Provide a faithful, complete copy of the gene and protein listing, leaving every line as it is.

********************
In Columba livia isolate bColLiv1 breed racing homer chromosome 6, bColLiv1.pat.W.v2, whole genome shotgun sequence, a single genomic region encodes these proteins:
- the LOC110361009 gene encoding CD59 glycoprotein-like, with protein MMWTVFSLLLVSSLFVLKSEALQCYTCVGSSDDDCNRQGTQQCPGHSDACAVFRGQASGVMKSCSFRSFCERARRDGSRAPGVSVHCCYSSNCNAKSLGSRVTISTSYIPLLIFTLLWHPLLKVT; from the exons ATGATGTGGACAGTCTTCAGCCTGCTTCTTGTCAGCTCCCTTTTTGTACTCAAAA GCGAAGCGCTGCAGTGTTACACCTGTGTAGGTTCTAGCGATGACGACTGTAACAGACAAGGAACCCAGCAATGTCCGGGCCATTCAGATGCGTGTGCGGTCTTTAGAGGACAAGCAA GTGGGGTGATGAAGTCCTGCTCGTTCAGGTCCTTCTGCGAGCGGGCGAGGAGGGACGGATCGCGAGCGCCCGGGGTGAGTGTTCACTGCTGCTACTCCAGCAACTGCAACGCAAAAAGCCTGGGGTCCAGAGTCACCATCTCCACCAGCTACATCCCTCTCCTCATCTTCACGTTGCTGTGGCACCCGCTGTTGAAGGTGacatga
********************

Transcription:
In Columba livia isolate bColLiv1 breed racing homer chromosome 6, bColLiv1.pat.W.v2, whole genome shotgun sequence, a single genomic region encodes these proteins:
- the LOC110361009 gene encoding CD59 glycoprotein-like, with protein MMWTVFSLLLVSSLFVLKSEALQCYTCVGSSDDDCNRQGTQQCPGHSDACAVFRGQASGVMKSCSFRSFCERARRDGSRAPGVSVHCCYSSNCNAKSLGSRVTISTSYIPLLIFTLLWHPLLKVT; from the exons ATGATGTGGACAGTCTTCAGCCTGCTTCTTGTCAGCTCCCTTTTTGTACTCAAAA GCGAAGCGCTGCAGTGTTACACCTGTGTAGGTTCTAGCGATGACGACTGTAACAGACAAGGAACCCAGCAATGTCCGGGCCATTCAGATGCGTGTGCGGTCTTTAGAGGACAAGCAA GTGGGGTGATGAAGTCCTGCTCGTTCAGGTCCTTCTGCGAGCGGGCGAGGAGGGACGGATCGCGAGCGCCCGGGGTGAGTGTTCACTGCTGCTACTCCAGCAACTGCAACGCAAAAAGCCTGGGGTCCAGAGTCACCATCTCCACCAGCTACATCCCTCTCCTCATCTTCACGTTGCTGTGGCACCCGCTGTTGAAGGTGacatga